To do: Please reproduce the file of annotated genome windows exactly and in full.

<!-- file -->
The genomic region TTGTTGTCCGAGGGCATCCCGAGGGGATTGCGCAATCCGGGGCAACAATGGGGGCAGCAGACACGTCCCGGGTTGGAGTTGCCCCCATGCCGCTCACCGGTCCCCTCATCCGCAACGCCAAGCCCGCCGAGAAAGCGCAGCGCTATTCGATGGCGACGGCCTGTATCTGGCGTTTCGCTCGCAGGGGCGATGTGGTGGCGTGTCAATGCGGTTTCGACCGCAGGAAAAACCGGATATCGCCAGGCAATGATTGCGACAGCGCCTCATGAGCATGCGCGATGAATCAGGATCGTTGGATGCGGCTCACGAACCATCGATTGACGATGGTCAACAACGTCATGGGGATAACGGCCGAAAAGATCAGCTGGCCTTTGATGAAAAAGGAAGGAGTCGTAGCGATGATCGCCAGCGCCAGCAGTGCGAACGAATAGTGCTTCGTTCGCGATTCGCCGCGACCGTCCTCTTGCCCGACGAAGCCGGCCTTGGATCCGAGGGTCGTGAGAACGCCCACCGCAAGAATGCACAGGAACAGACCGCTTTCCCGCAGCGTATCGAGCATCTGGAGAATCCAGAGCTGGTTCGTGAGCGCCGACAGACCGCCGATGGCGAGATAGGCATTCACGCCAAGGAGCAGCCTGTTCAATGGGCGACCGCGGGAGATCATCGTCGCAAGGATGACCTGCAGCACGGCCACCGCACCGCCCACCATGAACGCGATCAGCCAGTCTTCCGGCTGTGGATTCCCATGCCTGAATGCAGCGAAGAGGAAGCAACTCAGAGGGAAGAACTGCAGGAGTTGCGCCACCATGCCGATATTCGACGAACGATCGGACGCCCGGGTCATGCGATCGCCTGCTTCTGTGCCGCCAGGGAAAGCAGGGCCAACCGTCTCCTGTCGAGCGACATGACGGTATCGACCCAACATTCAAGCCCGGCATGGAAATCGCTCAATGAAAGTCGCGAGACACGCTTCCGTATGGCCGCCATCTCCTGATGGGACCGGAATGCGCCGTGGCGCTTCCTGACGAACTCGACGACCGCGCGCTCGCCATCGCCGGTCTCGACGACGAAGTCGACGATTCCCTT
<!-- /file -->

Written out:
The genomic region TTGTTGTCCGAGGGCATCCCGAGGGGATTGCGCAATCCGGGGCAACAATGGGGGCAGCAGACACGTCCCGGGTTGGAGTTGCCCCCATGCCGCTCACCGGTCCCCTCATCCGCAACGCCAAGCCCGCCGAGAAAGCGCAGCGCTATTCGATGGCGACGGCCTGTATCTGGCGTTTCGCTCGCAGGGGCGATGTGGTGGCGTGTCAATGCGGTTTCGACCGCAGGAAAAACCGGATATCGCCAGGCAATGATTGCGACAGCGCCTCATGAGCATGCGCGATGAATCAGGATCGTTGGATGCGGCTCACGAACCATCGATTGACGATGGTCAACAACGTCATGGGGATAACGGCCGAAAAGATCAGCTGGCCTTTGATGAAAAAGGAAGGAGTCGTAGCGATGATCGCCAGCGCCAGCAGTGCGAACGAATAGTGCTTCGTTCGCGATTCGCCGCGACCGTCCTCTTGCCCGACGAAGCCGGCCTTGGATCCGAGGGTCGTGAGAACGCCCACCGCAAGAATGCACAGGAACAGACCGCTTTCCCGCAGCGTATCGAGCATCTGGAGAATCCAGAGCTGGTTCGTGAGCGCCGACAGACCGCCGATGGCGAGATAGGCATTCACGCCAAGGAGCAGCCTGTTCAATGGGCGACCGCGGGAGATCATCGTCGCAAGGATGACCTGCAGCACGGCCACCGCACCGCCCACCATGAACGCGATCAGCCAGTCTTCCGGCTGTGGATTCCCATGCCTGAATGCAGCGAAGAGGAAGCAACTCAGAGGGAAGAACTGCAGGAGTTGCGCCACCATGCCGATATTCGACGAACGATCGGACGCCCGGGTCATGCGATCGCCTGCTTCTGTGCCGCCAGGGAAAGCAGGGCCAACCGTCTCCTGTCGAGCGACATGACGGTATCGACCCAACATTCAAGCCCGGCATGGAAATCGCTCAATGAAAGTCGCGAGACACGCTTCCGTATGGCCGCCATCTCCTGATGGGACCGGAATGCGCCGTGGCGCTTCCTGACGAACTCGACGACCGCGCGCTCGCCATCGCCGGTCTCGACGACGAAGTCGACGATTCCCTT